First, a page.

Legally - sure, you are 100% in the right to photograph and post shots not only of things you see from public land, but things you see in locations into which you were invited (and not told to dispense with photography).

Ethically - I think it's up to each individual to determine their moral values. For me the question is simply this, if I were on the other side of the camera, getting my picture taken, how would I feel, or what would happen to me if the photograph was posted. If either would be bad, I won't post it.

As to getting a worker in trouble, what I do is e-mail pictures to friends who are rails first and say, I got this image... take a look at it and tell me if this guy would get in trouble if this was out there. That way, I get a fair reading to base my decision on.

(Not preaching, so don't flame... just letting you know how I decide.)
I'm with you word for word. I have a couple cab ride shots that the world will never see. The one that I do have in my RP photos, I paid for to support the local NRHS that was hosting the caboose rides that day. I also have shots from places that I got the "I can't tell you can, but..." that the world will never see.
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Old 07-05-2008, 02:46 AM   #34
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Oh boy, this is a "fun" question here.

Photography ethics aran't something most hobbyists have to deal with, but those when you focus on a subject like railroads, they come do come up.

The pat answer to this question is simple. It's not your fault a railroader ignored they rules, and you happened to capture it. I know that inadvertently capturing rule violations is one of the main sources of tension between railfans and railroaders, but the fact is it's the railroader's responsibility to follow their company's rules, not yours to curtail your activities because they made the decision to break or ignore those rules.

After that, it's up you whether or not to publish something that might reveal a rule violation or otherwise adversely expose a railroader in a photo you took. For example, I would never knowingly expose an infraction by a railroad employee who had somehow done me a good turn, like letting me know when the next train might be coming, allowing me to come into a restrict area, or any other sort of minor favor that I've received from railroaders in the course of my fanning career. I have good photos I've taken under these circumstances that will not be published for these reasons.

The exception to this is if I shot a rules violation that was dangerous to other railroaders or the general public. If a railroader endangers his or her coworkers or others, well, they deserve what ever they have coming to them.

Aside from not wanting to do bad by someone who did good by you, do you want to expose a rules violation by a total stranger? Well, that's basically up to you and your conscious. My instinct is that railroaders know they're in a high visibility profession that has its own photo-happy fan club. If you don't want to be in my shot doing something against the rules, don't be in my shot doing something against the rules.

Whether or not your conscious is clear with that philosophy is up to you.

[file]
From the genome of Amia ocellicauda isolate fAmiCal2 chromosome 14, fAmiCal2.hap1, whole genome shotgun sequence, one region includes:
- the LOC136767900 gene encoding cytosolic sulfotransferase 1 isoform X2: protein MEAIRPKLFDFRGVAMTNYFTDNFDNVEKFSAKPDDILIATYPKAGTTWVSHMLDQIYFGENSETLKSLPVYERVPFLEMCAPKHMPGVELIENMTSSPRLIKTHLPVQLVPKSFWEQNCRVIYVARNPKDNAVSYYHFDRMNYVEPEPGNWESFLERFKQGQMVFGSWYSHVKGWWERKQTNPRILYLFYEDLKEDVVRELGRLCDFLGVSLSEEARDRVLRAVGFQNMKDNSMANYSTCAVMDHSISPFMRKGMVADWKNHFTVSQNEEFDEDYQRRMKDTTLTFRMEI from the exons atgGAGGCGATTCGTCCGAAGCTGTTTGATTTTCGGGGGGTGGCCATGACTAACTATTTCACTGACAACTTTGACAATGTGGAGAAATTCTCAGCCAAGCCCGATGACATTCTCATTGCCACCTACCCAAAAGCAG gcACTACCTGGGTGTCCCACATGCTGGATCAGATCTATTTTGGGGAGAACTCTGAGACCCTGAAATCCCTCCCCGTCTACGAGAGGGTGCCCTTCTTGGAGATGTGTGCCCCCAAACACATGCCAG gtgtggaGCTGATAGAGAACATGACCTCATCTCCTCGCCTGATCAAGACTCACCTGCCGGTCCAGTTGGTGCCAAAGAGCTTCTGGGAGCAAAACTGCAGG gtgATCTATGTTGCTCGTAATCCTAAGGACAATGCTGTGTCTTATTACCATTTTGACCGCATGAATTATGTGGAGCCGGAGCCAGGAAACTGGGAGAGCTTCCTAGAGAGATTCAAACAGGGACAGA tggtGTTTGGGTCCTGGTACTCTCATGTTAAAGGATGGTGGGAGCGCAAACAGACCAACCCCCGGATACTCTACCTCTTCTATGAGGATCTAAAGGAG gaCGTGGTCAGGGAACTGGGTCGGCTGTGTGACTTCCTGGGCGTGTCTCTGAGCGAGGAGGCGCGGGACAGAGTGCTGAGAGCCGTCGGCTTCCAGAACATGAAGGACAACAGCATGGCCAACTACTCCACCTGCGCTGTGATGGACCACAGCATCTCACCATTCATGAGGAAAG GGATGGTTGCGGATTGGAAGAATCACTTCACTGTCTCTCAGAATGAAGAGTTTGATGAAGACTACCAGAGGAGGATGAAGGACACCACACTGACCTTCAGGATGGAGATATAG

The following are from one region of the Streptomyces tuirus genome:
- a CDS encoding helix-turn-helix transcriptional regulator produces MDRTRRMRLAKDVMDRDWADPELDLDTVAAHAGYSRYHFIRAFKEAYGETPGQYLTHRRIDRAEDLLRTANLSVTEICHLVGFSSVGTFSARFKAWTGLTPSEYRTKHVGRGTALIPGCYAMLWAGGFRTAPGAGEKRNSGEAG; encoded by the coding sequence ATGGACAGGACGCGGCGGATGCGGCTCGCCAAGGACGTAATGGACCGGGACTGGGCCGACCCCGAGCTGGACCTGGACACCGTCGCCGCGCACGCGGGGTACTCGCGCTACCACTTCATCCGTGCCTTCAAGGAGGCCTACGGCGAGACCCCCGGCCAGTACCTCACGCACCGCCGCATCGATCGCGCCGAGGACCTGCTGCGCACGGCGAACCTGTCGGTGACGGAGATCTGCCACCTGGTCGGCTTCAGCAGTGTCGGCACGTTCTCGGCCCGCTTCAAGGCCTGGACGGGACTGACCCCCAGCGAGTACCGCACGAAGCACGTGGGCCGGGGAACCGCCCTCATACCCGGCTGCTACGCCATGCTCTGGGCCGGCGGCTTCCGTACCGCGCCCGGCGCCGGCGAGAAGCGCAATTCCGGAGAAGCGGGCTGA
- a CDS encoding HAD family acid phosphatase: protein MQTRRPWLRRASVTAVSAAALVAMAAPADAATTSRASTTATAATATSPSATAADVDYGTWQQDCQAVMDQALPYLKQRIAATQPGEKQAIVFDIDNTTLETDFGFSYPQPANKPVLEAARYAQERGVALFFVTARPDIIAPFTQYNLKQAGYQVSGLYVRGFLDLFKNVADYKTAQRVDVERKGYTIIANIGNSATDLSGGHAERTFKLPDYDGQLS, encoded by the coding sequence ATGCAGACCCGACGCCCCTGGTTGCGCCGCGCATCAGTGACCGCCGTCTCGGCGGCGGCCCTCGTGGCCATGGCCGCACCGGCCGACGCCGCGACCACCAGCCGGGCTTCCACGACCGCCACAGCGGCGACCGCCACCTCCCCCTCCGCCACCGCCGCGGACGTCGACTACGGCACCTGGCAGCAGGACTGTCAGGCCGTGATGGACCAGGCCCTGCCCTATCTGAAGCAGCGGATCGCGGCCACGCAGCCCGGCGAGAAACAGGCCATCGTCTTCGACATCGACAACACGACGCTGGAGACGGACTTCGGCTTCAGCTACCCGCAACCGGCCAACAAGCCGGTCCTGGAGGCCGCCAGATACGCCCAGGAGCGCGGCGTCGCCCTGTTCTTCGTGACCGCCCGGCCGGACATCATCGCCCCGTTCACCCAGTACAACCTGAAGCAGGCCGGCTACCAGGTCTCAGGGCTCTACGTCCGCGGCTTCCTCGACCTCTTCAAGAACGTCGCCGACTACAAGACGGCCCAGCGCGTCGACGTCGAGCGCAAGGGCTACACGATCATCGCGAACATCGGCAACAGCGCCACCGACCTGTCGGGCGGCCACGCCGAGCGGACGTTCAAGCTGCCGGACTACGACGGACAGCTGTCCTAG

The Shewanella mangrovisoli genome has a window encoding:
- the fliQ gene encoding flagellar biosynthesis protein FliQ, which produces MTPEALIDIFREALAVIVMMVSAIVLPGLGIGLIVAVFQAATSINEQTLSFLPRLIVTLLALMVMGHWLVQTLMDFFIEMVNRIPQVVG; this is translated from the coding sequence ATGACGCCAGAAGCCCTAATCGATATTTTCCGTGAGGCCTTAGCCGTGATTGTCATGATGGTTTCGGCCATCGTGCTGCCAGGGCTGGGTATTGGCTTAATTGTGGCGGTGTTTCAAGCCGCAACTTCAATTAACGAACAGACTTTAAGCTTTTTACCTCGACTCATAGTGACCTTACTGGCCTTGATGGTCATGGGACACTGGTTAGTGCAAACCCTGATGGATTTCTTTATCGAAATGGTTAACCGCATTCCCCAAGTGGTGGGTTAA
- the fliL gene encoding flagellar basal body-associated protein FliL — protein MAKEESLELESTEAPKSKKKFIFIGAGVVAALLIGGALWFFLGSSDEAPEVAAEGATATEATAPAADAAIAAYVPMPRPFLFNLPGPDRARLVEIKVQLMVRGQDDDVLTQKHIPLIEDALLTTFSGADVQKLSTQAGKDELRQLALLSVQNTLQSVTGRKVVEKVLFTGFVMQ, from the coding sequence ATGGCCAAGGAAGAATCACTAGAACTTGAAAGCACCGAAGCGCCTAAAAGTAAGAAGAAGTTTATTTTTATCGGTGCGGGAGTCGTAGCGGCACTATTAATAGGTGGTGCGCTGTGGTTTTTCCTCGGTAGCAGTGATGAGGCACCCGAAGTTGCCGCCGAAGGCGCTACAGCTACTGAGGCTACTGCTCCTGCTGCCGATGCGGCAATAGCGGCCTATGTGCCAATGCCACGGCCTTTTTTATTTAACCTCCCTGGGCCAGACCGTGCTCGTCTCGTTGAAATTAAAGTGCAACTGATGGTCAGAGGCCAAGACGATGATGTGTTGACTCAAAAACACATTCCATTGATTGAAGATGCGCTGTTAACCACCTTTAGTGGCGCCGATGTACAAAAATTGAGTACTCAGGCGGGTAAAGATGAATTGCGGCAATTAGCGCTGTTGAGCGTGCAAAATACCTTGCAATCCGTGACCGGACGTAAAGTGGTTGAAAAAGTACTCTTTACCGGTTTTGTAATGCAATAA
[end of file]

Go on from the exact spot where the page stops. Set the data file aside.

Also, as someone pointed out, smoking on an engine platform may not even be a rules violation, and DC Union probably has enough cameras that your railpictures shot was probably not the first one of her smoking your bosses would have seen. In your specific case, I would not withdraw the shot.
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Old 07-05-2008, 10:06 AM   #35
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Well, here's the other side of things. We do this as a hobby - just having fun, taking photos of trains. Maybe we're even lucky enough to make a few bucks off a shot here and there, but I doubt hardly any of us depend on this as our primary source of income. Well...railroaders do. They're out there busting their butts day in and day out, trying to put food on the table for their family. How do you think they're going to feel if a railfan posts a shot of them, say, without eye protection on at some point in their trip, and management suspends them from work for 30 days? That's money out of their pocket, less food on their table - for you, it's one less shot on Railpictures.net. Sure, maybe they "should'nt have been" in the wrong...but at the end of the day, what's more important? And, to echo my previous sentiments, you had better believe that this will give them all the reason in the world to hold a personal vendetta of sorts against railfans.

I try to go out of my way to be a responsible railfan. One part of this is not posting rule violations as such, and if I'm ever unclear, I'll send the photo to a railroad employee or two and ask them if it's okay to post or not. If the crew happens to be kind enough to let me in the cab, for instance, that photo will never see the light of day - stabbing someone in the back after extending their generosity to you is pretty cold-hearted if you ask me. Round that out with reporting problems encountered in your ventures (problems with passing trains, kids playing on signals bridges, etc.), running food/drinks to a crew stuck in the siding for a while, and you'll find that you can earn a lot of respect and make some long-lasting friendships pretty quick. The benefits highly outweigh the consequences in my opinion.